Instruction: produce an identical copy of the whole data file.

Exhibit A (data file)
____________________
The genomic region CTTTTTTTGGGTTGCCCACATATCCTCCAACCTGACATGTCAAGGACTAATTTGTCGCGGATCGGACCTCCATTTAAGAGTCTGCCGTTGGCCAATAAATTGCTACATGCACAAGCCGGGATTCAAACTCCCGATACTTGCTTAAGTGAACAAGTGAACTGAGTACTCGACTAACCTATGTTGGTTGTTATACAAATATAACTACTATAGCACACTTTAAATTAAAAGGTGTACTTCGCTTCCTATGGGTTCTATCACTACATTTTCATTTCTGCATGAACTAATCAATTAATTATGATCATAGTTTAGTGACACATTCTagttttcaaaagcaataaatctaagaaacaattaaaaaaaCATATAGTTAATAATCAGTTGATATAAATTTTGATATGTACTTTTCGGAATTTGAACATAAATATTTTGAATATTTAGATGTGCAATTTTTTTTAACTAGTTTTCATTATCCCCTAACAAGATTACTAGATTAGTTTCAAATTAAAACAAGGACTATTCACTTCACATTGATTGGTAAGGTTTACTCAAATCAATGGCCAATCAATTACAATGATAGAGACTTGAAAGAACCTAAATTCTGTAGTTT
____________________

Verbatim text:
The genomic region CTTTTTTTGGGTTGCCCACATATCCTCCAACCTGACATGTCAAGGACTAATTTGTCGCGGATCGGACCTCCATTTAAGAGTCTGCCGTTGGCCAATAAATTGCTACATGCACAAGCCGGGATTCAAACTCCCGATACTTGCTTAAGTGAACAAGTGAACTGAGTACTCGACTAACCTATGTTGGTTGTTATACAAATATAACTACTATAGCACACTTTAAATTAAAAGGTGTACTTCGCTTCCTATGGGTTCTATCACTACATTTTCATTTCTGCATGAACTAATCAATTAATTATGATCATAGTTTAGTGACACATTCTagttttcaaaagcaataaatctaagaaacaattaaaaaaaCATATAGTTAATAATCAGTTGATATAAATTTTGATATGTACTTTTCGGAATTTGAACATAAATATTTTGAATATTTAGATGTGCAATTTTTTTTAACTAGTTTTCATTATCCCCTAACAAGATTACTAGATTAGTTTCAAATTAAAACAAGGACTATTCACTTCACATTGATTGGTAAGGTTTACTCAAATCAATGGCCAATCAATTACAATGATAGAGACTTGAAAGAACCTAAATTCTGTAGTTT